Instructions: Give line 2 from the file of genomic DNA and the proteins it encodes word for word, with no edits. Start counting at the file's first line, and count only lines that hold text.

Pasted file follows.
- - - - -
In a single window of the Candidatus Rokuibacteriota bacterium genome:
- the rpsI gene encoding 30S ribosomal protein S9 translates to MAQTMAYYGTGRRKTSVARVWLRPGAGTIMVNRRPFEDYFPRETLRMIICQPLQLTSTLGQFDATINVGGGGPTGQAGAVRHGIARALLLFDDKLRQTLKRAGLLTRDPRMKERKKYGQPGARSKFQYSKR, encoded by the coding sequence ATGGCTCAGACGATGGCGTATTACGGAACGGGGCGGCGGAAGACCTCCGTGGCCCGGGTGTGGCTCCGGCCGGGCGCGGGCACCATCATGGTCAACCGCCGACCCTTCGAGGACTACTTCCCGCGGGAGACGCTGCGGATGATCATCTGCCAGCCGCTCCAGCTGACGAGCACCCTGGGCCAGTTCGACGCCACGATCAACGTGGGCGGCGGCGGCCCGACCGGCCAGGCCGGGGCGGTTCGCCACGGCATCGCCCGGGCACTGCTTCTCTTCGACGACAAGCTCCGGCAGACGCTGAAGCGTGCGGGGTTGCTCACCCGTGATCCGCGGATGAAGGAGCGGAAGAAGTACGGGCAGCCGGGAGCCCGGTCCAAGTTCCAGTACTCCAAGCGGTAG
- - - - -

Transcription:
- the rpsI gene encoding 30S ribosomal protein S9 translates to MAQTMAYYGTGRRKTSVARVWLRPGAGTIMVNRRPFEDYFPRETLRMIICQPLQLTSTLGQFDATINVGGGGPTGQAGAVRHGIARALLLFDDKLRQTLKRAGLLTRDPRMKERKKYGQPGARSKFQYSKR, encoded by the coding sequence ATGGCTCAGACGATGGCGTATTACGGAACGGGGCGGCGGAAGACCTCCGTGGCCCGGGTGTGGCTCCGGCCGGGCGCGGGCACCATCATGGTCAACCGCCGACCCTTCGAGGACTACTTCCCGCGGGAGACGCTGCGGATGATCATCTGCCAGCCGCTCCAGCTGACGAGCACCCTGGGCCAGTTCGACGCCACGATCAACGTGGGCGGCGGCGGCCCGACCGGCCAGGCCGGGGCGGTTCGCCACGGCATCGCCCGGGCACTGCTTCTCTTCGACGACAAGCTCCGGCAGACGCTGAAGCGTGCGGGGTTGCTCACCCGTGATCCGCGGATGAAGGAGCGGAAGAAGTACGGGCAGCCGGGAGCCCGGTCCAAGTTCCAGTACTCCAAGCGGTAG